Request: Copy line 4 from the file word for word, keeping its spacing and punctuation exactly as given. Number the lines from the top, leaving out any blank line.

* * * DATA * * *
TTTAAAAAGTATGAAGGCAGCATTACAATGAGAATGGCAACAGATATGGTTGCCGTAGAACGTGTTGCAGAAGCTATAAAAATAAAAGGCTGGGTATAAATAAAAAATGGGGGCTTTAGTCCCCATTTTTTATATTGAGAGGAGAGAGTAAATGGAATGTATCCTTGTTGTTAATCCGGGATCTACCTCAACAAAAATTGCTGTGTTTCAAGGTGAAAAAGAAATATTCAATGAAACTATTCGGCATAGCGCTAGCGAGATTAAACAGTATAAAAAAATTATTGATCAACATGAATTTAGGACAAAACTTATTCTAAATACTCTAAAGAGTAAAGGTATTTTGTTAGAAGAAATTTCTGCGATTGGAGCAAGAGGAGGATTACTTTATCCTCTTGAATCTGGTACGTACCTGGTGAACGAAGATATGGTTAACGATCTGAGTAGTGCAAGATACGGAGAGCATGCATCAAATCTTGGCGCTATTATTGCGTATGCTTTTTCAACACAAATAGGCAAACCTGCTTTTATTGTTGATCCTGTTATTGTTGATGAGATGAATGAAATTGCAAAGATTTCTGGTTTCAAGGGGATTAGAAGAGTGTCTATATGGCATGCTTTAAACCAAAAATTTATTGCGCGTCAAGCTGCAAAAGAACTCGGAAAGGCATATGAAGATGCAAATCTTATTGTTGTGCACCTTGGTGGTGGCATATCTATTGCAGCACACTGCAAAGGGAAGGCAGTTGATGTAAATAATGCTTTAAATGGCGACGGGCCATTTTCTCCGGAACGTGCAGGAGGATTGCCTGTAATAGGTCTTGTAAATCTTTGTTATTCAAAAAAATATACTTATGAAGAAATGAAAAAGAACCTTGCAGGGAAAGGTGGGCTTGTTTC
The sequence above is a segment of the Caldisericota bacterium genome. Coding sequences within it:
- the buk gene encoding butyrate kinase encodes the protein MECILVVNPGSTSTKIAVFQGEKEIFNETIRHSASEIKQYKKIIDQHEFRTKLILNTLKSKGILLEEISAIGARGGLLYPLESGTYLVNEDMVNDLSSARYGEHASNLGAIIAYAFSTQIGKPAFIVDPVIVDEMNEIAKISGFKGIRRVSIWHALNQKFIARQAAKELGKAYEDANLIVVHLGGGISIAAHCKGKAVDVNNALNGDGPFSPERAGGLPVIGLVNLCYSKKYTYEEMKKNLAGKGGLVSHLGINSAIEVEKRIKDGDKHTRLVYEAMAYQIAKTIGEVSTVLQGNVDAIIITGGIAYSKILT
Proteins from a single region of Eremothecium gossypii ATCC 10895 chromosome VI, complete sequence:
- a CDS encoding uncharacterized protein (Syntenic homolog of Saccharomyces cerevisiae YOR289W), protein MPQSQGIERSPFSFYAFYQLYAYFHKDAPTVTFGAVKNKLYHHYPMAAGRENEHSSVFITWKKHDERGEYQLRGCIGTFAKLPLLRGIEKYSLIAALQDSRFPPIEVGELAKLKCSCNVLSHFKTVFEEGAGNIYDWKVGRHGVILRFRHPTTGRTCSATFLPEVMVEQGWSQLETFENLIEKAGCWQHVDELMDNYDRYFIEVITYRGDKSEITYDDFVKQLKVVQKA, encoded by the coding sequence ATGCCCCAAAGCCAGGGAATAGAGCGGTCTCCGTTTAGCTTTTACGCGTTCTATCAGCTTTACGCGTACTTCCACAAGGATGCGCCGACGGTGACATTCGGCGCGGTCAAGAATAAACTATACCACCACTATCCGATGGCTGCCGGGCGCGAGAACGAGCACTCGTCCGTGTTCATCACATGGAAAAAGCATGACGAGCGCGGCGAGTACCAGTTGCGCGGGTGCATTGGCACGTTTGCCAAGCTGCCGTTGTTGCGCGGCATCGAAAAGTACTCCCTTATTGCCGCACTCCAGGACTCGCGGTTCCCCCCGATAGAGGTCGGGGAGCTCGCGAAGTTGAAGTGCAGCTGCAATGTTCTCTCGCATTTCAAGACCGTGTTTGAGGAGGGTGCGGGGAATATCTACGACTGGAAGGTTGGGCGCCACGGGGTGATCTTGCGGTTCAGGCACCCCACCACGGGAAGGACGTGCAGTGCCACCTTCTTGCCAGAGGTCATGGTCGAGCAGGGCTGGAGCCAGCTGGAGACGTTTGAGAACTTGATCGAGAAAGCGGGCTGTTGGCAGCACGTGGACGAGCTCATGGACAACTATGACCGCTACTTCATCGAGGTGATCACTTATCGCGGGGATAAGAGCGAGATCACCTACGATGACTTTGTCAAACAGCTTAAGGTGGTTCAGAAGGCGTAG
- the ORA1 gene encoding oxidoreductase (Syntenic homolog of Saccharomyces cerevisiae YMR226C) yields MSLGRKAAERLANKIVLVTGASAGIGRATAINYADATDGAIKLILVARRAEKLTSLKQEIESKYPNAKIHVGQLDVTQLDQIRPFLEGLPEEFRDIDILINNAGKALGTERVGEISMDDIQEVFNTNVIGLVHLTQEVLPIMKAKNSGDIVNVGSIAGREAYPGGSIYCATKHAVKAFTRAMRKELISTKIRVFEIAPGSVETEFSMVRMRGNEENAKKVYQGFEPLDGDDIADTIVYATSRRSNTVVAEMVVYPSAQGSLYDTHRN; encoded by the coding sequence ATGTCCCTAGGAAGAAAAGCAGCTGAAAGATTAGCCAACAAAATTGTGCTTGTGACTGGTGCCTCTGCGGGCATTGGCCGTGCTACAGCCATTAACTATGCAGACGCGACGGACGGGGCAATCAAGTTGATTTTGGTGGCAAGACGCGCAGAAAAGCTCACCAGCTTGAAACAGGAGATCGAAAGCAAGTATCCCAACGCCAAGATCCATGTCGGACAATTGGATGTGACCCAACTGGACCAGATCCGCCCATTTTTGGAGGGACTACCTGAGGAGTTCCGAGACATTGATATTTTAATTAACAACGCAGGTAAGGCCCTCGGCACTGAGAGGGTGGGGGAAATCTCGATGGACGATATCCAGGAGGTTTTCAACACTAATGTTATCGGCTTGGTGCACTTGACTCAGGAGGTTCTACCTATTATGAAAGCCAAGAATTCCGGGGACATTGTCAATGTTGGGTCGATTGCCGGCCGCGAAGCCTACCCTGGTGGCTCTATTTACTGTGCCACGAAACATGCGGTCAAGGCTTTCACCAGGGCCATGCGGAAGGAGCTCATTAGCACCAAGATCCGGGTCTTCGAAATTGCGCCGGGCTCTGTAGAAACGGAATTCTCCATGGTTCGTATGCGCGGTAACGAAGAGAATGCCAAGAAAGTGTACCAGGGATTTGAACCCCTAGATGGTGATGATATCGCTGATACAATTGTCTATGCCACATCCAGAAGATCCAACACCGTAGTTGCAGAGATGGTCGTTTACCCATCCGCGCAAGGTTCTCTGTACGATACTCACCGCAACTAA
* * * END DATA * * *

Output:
Proteins from a single region of Eremothecium gossypii ATCC 10895 chromosome VI, complete sequence: